*This article appears in the June 2014 issue of Parent News*
I’ve had dogs my whole life. It feels like I can’t live without them. When our beloved old lady passed away in the summer of 2012, we vowed to wait a year before adopting a new furry friend. We needed to heal. It had been a long journey with her. Her health was failing for years. While we supported her through it and it was difficult to know when it was time to let go.
My girls would tell me, “It just feels so sad when you come home and no one is wagging when they see you.” I couldn’t agree more. We lasted eight weeks.
It feels like when I was young, a dog went to the vet for her yearly exam and that was about it. Our elderly girl was diagnosed with epilepsy when she was less than two years-old and also developed Cushing’s disease and horrid arthritis. She required multiple medications daily and routine blood work. My yearly investment was more than I want to admit, but what choice did I have? I had taken responsibility to provide her a good life and I had to make good on it. Plus, she was a sweet pooch. I loved her dearly. I wanted both to prolong her life as well as keep her pain-free.
When we adopted our puppy almost two years ago, I looked forward to having a healthy dog. Flash forward to last week. We noticed something was weird her with one of her eyes. It seemed sensitive and there was redness. When I took her to the vet to get it checked out, I fully expected to get anti-histamine for allergies. I wasn’t at all prepared for the doctor to tell us we needed to see a canine ophthalmologist in Charleston because she had a progressive eye disease for which there was no cure. Our fears were confirmed a few days later and now we’re on a regimen of daily eye drops for the rest of her life in hopes of sparing her sight.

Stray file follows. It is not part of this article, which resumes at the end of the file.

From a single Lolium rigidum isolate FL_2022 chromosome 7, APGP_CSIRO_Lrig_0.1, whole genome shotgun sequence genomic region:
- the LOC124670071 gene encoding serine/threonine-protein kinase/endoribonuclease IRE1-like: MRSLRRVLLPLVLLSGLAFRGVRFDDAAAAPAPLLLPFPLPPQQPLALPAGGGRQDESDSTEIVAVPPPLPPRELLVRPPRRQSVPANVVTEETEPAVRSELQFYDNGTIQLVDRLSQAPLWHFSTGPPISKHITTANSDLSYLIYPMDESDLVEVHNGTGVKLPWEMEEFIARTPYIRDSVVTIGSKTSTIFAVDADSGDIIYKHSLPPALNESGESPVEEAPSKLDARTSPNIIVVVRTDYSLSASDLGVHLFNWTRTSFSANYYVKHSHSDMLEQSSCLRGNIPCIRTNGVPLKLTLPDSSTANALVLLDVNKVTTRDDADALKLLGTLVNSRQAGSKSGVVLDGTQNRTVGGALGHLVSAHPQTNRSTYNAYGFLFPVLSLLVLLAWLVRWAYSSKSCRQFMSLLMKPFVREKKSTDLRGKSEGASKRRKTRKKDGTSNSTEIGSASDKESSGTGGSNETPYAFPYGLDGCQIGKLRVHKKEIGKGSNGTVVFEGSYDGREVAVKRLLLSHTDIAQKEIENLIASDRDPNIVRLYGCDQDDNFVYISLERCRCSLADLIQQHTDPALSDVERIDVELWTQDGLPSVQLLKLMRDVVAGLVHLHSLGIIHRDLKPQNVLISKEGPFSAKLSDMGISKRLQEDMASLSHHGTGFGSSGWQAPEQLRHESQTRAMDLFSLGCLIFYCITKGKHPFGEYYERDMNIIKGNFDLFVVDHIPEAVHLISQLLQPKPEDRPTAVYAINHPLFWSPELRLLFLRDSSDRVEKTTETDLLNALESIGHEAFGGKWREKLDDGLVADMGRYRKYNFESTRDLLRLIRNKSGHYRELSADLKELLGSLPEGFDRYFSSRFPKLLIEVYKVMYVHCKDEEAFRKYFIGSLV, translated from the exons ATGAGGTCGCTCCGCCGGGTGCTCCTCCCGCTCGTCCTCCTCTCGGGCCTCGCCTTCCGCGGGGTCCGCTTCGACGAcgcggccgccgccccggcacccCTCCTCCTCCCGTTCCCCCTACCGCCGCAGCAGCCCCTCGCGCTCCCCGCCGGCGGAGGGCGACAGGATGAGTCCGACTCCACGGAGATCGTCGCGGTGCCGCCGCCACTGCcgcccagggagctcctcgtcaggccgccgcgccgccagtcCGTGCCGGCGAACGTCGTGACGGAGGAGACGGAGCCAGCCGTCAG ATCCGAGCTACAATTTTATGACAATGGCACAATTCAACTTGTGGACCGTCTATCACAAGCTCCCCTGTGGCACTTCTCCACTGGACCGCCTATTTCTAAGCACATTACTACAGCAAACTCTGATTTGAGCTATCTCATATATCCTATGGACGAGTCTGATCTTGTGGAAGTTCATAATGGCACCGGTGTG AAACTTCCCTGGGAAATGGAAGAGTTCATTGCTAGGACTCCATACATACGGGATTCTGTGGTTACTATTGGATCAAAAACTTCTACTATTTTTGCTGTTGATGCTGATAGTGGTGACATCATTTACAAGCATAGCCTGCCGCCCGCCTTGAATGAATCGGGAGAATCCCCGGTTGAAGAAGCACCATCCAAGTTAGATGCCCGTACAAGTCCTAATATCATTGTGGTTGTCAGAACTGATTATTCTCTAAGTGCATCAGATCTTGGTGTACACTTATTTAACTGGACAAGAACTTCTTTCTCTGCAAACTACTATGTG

All too often I see people posting on Facebook about how they don’t have money to get their animals the proper veterinary care for minimal things like annual vaccinations. Before anyone gets their feelings hurt, of course humans come before animals. And I definitely understand how hard financial times could fall on any of us. But I beg of anyone reading who is considering getting a pet to consider the high end of how expensive they can be and how their discomfort is real.
My shelter dog was $150, which included her spay (over $300 at my vet) plus her first two rounds of shots. She was a bargain! Within a few weeks we learned she had a sensitive tummy and requires one of the most expensive brands and types of dog food. Factor in things like boarding when we travel, the new expenses associated with her eye condition, regular veterinary visits, specialist veterinarian visits, obedience training, toys, and treats and my annual total makes my kids’ college funds cry! But I don’t think I’m alone.
My mother’s dog requires $50 in grooming each month. If you’re not home for long stretches of time, you may require a dog sitter or doggy daycare. I know these things may seem laughable, but it’s not fair to leave a dog cooped up for 12 hours a day. We’re all they have!
Animals bring me so much joy. I can’t imagine my life without them. Just remember that when you make the choice to bring one into your home, that you take on the financial responsibility associated with the care they need, even if it’s expensive. Be honest about your ability and willingness to do that before adding a fur baby to your family.
On a final note, please consider adoption. Our local shelters and rescues are overflowing with animals that are no less worthy of your love and comfort than a purebred.
Locally, check out the following organizations for your new furry friend.
Photo credit: Flickr
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